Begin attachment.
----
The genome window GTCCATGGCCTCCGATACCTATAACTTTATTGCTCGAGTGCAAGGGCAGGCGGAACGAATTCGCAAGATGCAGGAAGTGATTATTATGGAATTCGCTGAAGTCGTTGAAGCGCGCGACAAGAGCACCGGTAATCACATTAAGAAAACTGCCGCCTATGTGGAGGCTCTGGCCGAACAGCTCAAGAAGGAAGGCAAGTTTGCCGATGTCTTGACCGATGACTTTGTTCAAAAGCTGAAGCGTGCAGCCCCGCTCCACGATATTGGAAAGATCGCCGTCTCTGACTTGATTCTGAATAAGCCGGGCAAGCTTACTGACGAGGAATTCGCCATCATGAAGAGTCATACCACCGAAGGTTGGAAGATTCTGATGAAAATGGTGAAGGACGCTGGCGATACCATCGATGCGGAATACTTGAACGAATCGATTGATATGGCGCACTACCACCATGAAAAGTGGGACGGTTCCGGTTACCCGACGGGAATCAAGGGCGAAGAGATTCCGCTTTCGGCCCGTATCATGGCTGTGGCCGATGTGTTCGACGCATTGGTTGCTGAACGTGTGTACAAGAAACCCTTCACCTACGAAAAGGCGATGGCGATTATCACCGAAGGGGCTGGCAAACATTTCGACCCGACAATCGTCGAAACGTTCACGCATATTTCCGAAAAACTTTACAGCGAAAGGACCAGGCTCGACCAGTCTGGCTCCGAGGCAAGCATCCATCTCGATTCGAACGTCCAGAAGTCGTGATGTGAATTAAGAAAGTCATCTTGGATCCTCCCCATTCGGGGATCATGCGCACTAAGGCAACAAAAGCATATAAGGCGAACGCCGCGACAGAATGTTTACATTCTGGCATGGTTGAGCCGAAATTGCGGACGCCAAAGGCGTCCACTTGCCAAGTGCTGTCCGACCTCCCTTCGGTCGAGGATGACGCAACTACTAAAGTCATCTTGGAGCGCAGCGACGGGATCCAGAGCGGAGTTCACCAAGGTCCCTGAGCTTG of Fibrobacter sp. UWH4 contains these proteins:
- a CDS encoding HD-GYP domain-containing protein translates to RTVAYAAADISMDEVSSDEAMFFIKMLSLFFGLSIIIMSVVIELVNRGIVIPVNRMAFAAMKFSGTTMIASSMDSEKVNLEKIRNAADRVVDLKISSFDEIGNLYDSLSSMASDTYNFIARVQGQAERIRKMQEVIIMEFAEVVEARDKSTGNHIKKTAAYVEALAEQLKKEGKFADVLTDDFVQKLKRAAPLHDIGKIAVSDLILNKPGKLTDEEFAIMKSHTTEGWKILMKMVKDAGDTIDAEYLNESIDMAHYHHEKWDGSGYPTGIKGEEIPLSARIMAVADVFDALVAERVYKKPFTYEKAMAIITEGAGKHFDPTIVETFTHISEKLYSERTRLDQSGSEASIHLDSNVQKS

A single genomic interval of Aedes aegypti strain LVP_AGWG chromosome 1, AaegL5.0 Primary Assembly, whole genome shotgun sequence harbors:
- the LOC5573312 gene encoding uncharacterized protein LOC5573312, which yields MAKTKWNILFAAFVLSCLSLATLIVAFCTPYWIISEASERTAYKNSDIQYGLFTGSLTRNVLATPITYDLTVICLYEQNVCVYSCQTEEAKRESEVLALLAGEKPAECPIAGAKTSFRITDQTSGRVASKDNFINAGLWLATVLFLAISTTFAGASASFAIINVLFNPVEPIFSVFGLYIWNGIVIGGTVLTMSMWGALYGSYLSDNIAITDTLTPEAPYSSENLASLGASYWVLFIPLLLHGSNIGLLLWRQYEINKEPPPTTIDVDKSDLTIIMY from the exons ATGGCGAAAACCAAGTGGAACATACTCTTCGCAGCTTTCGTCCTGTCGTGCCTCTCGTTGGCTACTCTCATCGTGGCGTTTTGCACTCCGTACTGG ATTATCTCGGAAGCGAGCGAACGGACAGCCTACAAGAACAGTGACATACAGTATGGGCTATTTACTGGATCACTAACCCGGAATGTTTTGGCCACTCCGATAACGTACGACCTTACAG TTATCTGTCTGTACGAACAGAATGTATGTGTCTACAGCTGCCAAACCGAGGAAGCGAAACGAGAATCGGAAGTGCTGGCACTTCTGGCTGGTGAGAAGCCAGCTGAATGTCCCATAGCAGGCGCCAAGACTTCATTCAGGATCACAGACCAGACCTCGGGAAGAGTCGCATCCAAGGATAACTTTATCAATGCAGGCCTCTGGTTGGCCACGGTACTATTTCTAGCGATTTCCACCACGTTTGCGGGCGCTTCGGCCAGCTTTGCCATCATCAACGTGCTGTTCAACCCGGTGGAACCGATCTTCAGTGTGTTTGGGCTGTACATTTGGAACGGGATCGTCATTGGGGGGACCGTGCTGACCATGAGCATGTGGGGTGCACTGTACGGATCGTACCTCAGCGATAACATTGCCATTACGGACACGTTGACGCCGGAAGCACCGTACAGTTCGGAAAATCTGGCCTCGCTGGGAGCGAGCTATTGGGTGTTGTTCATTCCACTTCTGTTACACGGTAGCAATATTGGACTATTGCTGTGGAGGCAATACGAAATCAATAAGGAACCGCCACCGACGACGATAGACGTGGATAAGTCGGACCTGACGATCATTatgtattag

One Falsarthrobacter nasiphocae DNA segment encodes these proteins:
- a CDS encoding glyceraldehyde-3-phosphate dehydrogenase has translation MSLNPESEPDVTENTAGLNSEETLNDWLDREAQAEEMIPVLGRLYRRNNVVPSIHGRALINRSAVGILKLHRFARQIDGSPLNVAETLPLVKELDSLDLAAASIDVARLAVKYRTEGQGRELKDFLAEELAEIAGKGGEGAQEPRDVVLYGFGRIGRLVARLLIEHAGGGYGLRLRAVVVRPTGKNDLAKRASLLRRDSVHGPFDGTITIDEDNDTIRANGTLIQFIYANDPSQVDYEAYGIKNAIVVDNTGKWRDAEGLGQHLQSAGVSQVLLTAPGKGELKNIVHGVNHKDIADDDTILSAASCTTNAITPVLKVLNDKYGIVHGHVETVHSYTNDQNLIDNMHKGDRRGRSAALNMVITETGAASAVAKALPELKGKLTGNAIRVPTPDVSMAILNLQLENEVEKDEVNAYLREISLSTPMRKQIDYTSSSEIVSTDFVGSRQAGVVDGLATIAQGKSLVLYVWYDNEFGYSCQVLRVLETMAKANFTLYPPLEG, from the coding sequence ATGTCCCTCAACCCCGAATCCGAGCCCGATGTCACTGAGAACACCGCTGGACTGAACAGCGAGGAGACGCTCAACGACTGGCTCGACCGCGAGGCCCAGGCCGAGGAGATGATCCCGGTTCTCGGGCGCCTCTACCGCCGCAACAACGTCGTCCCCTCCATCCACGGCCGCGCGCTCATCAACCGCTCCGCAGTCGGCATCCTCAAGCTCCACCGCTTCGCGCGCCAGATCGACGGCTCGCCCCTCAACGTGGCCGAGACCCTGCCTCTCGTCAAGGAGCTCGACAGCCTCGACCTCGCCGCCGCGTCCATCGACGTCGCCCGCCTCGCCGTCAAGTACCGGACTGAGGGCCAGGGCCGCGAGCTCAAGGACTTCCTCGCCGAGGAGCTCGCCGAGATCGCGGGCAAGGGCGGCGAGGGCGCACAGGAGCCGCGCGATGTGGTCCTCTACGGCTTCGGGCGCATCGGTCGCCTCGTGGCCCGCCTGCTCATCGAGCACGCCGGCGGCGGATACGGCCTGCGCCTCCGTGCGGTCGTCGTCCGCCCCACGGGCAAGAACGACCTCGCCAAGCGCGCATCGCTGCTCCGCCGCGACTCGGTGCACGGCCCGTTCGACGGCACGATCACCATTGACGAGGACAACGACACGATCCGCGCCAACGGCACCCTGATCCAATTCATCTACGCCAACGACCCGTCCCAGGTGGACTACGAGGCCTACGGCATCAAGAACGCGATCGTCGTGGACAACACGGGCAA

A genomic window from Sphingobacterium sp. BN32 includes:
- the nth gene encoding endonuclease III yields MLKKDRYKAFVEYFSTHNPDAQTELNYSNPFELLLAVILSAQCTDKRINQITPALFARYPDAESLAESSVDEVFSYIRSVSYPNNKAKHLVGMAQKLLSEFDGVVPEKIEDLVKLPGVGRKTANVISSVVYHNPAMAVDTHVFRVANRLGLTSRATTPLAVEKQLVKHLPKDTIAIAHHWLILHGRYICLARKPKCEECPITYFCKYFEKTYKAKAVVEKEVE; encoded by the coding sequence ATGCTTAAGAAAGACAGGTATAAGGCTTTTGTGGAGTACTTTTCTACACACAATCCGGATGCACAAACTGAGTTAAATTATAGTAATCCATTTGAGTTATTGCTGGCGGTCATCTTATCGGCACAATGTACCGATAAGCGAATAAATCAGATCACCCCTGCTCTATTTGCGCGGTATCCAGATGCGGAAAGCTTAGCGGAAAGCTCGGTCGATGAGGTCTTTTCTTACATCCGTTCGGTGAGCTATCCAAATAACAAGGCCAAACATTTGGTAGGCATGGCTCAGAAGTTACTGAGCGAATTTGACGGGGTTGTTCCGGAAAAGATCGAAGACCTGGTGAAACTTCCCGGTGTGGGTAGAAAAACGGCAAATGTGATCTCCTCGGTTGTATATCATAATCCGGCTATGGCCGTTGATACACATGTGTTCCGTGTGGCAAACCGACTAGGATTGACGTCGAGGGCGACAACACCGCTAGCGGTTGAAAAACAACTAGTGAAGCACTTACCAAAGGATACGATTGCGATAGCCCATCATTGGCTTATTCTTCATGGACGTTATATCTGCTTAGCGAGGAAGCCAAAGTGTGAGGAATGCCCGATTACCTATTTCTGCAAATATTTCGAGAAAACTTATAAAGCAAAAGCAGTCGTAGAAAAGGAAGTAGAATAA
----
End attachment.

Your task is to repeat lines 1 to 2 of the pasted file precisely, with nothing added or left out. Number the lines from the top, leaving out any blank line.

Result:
The genome window GTCCATGGCCTCCGATACCTATAACTTTATTGCTCGAGTGCAAGGGCAGGCGGAACGAATTCGCAAGATGCAGGAAGTGATTATTATGGAATTCGCTGAAGTCGTTGAAGCGCGCGACAAGAGCACCGGTAATCACATTAAGAAAACTGCCGCCTATGTGGAGGCTCTGGCCGAACAGCTCAAGAAGGAAGGCAAGTTTGCCGATGTCTTGACCGATGACTTTGTTCAAAAGCTGAAGCGTGCAGCCCCGCTCCACGATATTGGAAAGATCGCCGTCTCTGACTTGATTCTGAATAAGCCGGGCAAGCTTACTGACGAGGAATTCGCCATCATGAAGAGTCATACCACCGAAGGTTGGAAGATTCTGATGAAAATGGTGAAGGACGCTGGCGATACCATCGATGCGGAATACTTGAACGAATCGATTGATATGGCGCACTACCACCATGAAAAGTGGGACGGTTCCGGTTACCCGACGGGAATCAAGGGCGAAGAGATTCCGCTTTCGGCCCGTATCATGGCTGTGGCCGATGTGTTCGACGCATTGGTTGCTGAACGTGTGTACAAGAAACCCTTCACCTACGAAAAGGCGATGGCGATTATCACCGAAGGGGCTGGCAAACATTTCGACCCGACAATCGTCGAAACGTTCACGCATATTTCCGAAAAACTTTACAGCGAAAGGACCAGGCTCGACCAGTCTGGCTCCGAGGCAAGCATCCATCTCGATTCGAACGTCCAGAAGTCGTGATGTGAATTAAGAAAGTCATCTTGGATCCTCCCCATTCGGGGATCATGCGCACTAAGGCAACAAAAGCATATAAGGCGAACGCCGCGACAGAATGTTTACATTCTGGCATGGTTGAGCCGAAATTGCGGACGCCAAAGGCGTCCACTTGCCAAGTGCTGTCCGACCTCCCTTCGGTCGAGGATGACGCAACTACTAAAGTCATCTTGGAGCGCAGCGACGGGATCCAGAGCGGAGTTCACCAAGGTCCCTGAGCTTG of Fibrobacter sp. UWH4 contains these proteins:
- a CDS encoding HD-GYP domain-containing protein translates to RTVAYAAADISMDEVSSDEAMFFIKMLSLFFGLSIIIMSVVIELVNRGIVIPVNRMAFAAMKFSGTTMIASSMDSEKVNLEKIRNAADRVVDLKISSFDEIGNLYDSLSSMASDTYNFIARVQGQAERIRKMQEVIIMEFAEVVEARDKSTGNHIKKTAAYVEALAEQLKKEGKFADVLTDDFVQKLKRAAPLHDIGKIAVSDLILNKPGKLTDEEFAIMKSHTTEGWKILMKMVKDAGDTIDAEYLNESIDMAHYHHEKWDGSGYPTGIKGEEIPLSARIMAVADVFDALVAERVYKKPFTYEKAMAIITEGAGKHFDPTIVETFTHISEKLYSERTRLDQSGSEASIHLDSNVQKS